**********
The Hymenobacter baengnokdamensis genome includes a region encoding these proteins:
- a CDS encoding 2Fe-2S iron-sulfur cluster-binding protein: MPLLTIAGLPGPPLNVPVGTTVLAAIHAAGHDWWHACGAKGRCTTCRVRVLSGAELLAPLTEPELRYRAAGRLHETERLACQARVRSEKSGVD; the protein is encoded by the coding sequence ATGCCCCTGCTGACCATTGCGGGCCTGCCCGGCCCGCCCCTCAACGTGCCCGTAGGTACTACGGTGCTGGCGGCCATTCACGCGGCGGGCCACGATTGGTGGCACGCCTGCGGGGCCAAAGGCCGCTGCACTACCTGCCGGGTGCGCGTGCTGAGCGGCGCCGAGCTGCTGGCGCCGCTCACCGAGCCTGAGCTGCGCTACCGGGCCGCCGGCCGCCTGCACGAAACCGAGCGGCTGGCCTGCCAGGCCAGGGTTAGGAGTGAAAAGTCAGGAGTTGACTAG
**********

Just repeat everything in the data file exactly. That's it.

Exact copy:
The Hymenobacter baengnokdamensis genome includes a region encoding these proteins:
- a CDS encoding 2Fe-2S iron-sulfur cluster-binding protein: MPLLTIAGLPGPPLNVPVGTTVLAAIHAAGHDWWHACGAKGRCTTCRVRVLSGAELLAPLTEPELRYRAAGRLHETERLACQARVRSEKSGVD; the protein is encoded by the coding sequence ATGCCCCTGCTGACCATTGCGGGCCTGCCCGGCCCGCCCCTCAACGTGCCCGTAGGTACTACGGTGCTGGCGGCCATTCACGCGGCGGGCCACGATTGGTGGCACGCCTGCGGGGCCAAAGGCCGCTGCACTACCTGCCGGGTGCGCGTGCTGAGCGGCGCCGAGCTGCTGGCGCCGCTCACCGAGCCTGAGCTGCGCTACCGGGCCGCCGGCCGCCTGCACGAAACCGAGCGGCTGGCCTGCCAGGCCAGGGTTAGGAGTGAAAAGTCAGGAGTTGACTAG